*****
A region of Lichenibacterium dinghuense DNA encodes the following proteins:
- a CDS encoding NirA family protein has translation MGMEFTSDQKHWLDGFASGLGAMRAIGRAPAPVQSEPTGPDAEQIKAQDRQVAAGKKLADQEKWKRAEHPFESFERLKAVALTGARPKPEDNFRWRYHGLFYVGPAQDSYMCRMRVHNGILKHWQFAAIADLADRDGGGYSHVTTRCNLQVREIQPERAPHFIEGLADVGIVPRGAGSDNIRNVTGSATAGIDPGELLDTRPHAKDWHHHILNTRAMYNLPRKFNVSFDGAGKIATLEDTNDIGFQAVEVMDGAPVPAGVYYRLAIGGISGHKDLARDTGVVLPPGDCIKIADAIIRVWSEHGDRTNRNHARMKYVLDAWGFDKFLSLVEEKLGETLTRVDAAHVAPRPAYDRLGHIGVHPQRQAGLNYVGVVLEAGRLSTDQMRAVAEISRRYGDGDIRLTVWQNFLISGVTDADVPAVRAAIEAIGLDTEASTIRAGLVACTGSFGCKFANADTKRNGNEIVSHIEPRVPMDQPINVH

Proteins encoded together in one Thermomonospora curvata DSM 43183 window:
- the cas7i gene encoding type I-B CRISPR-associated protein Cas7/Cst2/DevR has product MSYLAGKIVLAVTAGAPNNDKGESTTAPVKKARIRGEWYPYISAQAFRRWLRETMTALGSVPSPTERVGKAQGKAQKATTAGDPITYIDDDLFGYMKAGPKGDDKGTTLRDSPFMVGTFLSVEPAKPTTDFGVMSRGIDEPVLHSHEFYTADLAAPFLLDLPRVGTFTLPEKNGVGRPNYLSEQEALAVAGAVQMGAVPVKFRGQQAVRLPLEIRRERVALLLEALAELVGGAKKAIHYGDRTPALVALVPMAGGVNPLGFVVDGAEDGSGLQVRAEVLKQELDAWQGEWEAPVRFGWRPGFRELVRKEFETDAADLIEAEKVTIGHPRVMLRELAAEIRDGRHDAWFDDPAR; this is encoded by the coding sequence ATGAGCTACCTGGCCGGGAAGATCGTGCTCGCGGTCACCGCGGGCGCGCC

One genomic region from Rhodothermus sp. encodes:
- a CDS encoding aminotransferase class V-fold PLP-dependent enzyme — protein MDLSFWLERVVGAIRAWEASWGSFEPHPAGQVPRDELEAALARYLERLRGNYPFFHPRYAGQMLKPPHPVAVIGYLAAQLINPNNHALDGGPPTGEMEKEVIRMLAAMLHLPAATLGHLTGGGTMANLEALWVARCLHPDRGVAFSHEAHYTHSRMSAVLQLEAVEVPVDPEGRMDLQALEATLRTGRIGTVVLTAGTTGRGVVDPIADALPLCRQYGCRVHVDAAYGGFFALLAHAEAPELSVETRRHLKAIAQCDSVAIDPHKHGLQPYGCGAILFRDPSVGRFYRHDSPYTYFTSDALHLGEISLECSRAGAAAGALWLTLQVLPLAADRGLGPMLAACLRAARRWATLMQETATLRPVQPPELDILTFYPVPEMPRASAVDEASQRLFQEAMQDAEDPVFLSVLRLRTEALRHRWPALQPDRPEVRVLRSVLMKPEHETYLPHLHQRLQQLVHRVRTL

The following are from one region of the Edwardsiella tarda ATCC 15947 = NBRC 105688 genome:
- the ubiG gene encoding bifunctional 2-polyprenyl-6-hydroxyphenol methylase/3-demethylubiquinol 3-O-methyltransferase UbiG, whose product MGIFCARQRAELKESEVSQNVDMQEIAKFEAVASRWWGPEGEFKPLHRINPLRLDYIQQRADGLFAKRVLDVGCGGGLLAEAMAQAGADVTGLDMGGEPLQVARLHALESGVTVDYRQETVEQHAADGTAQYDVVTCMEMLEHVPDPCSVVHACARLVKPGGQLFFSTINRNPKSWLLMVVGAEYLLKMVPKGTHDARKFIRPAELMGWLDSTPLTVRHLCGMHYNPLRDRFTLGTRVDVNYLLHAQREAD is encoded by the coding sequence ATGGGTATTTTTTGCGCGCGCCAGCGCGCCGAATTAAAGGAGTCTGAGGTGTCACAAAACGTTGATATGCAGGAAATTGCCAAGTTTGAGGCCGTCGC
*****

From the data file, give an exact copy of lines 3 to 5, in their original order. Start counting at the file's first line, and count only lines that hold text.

Proteins encoded together in one Thermomonospora curvata DSM 43183 window:
- the cas7i gene encoding type I-B CRISPR-associated protein Cas7/Cst2/DevR has product MSYLAGKIVLAVTAGAPNNDKGESTTAPVKKARIRGEWYPYISAQAFRRWLRETMTALGSVPSPTERVGKAQGKAQKATTAGDPITYIDDDLFGYMKAGPKGDDKGTTLRDSPFMVGTFLSVEPAKPTTDFGVMSRGIDEPVLHSHEFYTADLAAPFLLDLPRVGTFTLPEKNGVGRPNYLSEQEALAVAGAVQMGAVPVKFRGQQAVRLPLEIRRERVALLLEALAELVGGAKKAIHYGDRTPALVALVPMAGGVNPLGFVVDGAEDGSGLQVRAEVLKQELDAWQGEWEAPVRFGWRPGFRELVRKEFETDAADLIEAEKVTIGHPRVMLRELAAEIRDGRHDAWFDDPAR; this is encoded by the coding sequence ATGAGCTACCTGGCCGGGAAGATCGTGCTCGCGGTCACCGCGGGCGCGCC

One genomic region from Rhodothermus sp. encodes: